Imogen’s guide to a Stress-Free Summer, in 3 easy steps
Meditation is something we can all, and should all, do. It is proven to boost beneficial genes involved in the health and efficiency of cells and lower levels of cortisol – the stress hormone. A daily, short meditation practice is an effective and easy way of looking after both your physical and mental wellbeing. If daily commitment is too much, set an intention for a bi-weekly or tri-weekly practice and make sure you fulfil it.
Here’s how to establish this new habit for a Stress-Free Summer:
1/ Find the Time
The fact is everyone has a spare 5/10 minutes at some point in the day that is commonly spent on mobile phones. Turn this wasted time into meaningful moments by turning your focus inwards and being with yourself for a few minutes. See what arises. Aim to establish a rhythm where a short meditation happens every day. You can build up to longer than 10 minutes, but make sure you start off with a realistic and easily attainable time period. Before you begin, set a timer on your phone so you can fully commit to the meditation without wondering how long you have been sitting there.
2/ Find the Place
Finding a quiet spot where you won’t be interrupted is often the biggest challenge. If you are struggling, it might be that solitude can be found more easily right before you go to bed or after you wake up. Sit comfortably on the floor or in a chair. You want to be supporting yourself enough so that you remain alert and don’t get drowsy, but be able to easily maintain the same posture for the full time – so feel free to prop yourself up with a pillow or lean back a bit in the chair.
3/ Find Yourself
Close your eyes. Notice your breath moving in and out and tune into any other physical sensations. Begin to run your attention slowly up and down from to the top of your head to the tips of your toes. Observe what is happening internally like a passenger of your own experience. Try to keep your attention with your physical body, as this is what will pull you out of thought and into awareness. The human brain is naturally very slippery and your thoughts will inevitably wander all over the place. As soon as you catch yourself going off on a tangent, return your focus to your breath and your body, and do not berate yourself for losing concentration. Let go of any desired outcomes, such as trying to empty your head, and surrender to the passivity of slowing down and sitting still. Sometimes it will be challenging to sit through the meditation, and remember it’s ok to feel bored, frustrated or agitated. Experiencing these feelings and learning to accept them is part of the process. If you try and fight them, you will be stuck with them. With consistent practice, it will start to get easier and very soon you will start to feel a greater sense of stillness and peace in your daily life.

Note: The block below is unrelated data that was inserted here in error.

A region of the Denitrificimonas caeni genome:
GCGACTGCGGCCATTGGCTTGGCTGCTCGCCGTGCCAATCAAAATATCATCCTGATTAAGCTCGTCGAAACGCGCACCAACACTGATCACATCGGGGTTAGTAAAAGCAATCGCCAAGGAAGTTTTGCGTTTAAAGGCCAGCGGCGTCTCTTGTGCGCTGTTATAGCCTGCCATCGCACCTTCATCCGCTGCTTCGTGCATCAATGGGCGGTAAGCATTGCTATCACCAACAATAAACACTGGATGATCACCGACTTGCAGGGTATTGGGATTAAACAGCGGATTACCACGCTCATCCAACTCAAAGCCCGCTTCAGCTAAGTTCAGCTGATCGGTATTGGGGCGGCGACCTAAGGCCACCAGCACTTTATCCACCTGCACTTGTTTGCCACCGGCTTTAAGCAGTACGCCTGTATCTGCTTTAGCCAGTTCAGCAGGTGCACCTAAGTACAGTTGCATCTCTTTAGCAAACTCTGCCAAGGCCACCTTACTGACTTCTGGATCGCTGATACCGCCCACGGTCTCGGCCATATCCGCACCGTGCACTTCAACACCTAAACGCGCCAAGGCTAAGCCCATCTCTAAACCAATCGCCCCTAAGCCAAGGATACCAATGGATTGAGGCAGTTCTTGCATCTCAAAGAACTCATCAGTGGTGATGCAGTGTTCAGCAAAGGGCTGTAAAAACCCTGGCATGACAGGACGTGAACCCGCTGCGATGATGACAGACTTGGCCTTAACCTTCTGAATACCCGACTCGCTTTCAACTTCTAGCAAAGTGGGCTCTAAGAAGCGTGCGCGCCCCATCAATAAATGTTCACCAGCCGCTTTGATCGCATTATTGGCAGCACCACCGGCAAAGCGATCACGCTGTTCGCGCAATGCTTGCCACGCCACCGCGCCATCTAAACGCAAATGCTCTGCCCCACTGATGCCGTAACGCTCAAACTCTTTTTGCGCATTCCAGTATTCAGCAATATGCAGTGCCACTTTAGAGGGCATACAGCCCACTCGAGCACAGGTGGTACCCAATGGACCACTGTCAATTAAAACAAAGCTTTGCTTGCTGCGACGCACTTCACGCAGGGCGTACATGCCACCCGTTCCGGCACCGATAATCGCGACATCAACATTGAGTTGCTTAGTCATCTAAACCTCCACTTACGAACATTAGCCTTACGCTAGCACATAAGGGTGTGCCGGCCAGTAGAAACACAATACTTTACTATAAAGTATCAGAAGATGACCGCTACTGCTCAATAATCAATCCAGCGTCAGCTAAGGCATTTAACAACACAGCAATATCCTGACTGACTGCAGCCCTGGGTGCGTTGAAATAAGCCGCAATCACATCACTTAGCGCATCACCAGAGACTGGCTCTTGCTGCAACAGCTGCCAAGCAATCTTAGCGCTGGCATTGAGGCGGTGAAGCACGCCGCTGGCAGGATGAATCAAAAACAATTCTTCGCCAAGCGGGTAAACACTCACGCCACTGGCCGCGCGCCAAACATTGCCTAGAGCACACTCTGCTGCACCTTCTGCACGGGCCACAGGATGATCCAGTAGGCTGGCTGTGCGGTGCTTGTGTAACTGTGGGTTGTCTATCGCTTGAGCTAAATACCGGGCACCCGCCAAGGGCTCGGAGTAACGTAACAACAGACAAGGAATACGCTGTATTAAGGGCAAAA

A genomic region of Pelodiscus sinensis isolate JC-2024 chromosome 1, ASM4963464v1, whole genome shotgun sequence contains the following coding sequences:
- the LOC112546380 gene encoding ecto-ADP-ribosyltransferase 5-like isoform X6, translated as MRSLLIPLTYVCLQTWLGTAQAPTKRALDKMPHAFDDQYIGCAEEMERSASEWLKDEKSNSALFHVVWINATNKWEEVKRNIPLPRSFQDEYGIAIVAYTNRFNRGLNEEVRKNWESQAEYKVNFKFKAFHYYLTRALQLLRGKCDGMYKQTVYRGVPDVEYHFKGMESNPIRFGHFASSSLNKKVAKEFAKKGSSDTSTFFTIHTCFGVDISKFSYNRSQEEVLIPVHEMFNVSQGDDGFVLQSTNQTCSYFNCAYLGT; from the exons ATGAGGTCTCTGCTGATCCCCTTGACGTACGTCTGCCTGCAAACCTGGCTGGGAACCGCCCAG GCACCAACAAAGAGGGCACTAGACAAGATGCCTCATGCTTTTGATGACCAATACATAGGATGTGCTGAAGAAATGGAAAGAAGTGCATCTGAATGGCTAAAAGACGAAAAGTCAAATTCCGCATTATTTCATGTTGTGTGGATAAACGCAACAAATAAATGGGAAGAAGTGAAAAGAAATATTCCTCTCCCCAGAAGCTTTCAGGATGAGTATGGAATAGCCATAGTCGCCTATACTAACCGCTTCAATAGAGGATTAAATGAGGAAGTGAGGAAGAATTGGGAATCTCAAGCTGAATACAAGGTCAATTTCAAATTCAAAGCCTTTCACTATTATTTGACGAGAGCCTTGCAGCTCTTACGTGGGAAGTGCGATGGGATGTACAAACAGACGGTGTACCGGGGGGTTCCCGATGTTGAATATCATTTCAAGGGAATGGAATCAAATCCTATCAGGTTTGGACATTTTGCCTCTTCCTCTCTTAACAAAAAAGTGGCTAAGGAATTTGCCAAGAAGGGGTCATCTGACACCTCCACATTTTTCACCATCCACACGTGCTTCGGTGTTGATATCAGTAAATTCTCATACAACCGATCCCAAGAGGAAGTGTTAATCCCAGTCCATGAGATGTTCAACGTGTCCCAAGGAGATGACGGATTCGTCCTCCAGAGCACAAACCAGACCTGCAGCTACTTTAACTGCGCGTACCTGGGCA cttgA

Embarking on this new routine does require a little bit of discipline, but affirming new intentions by completing what you set out to do, leads to a wonderful sense of empowerment. Over time, meditation can allow you to transform the mind, so you can begin to overcome destructive thought patterns and suffer less stress.
Wishing you a serene summer,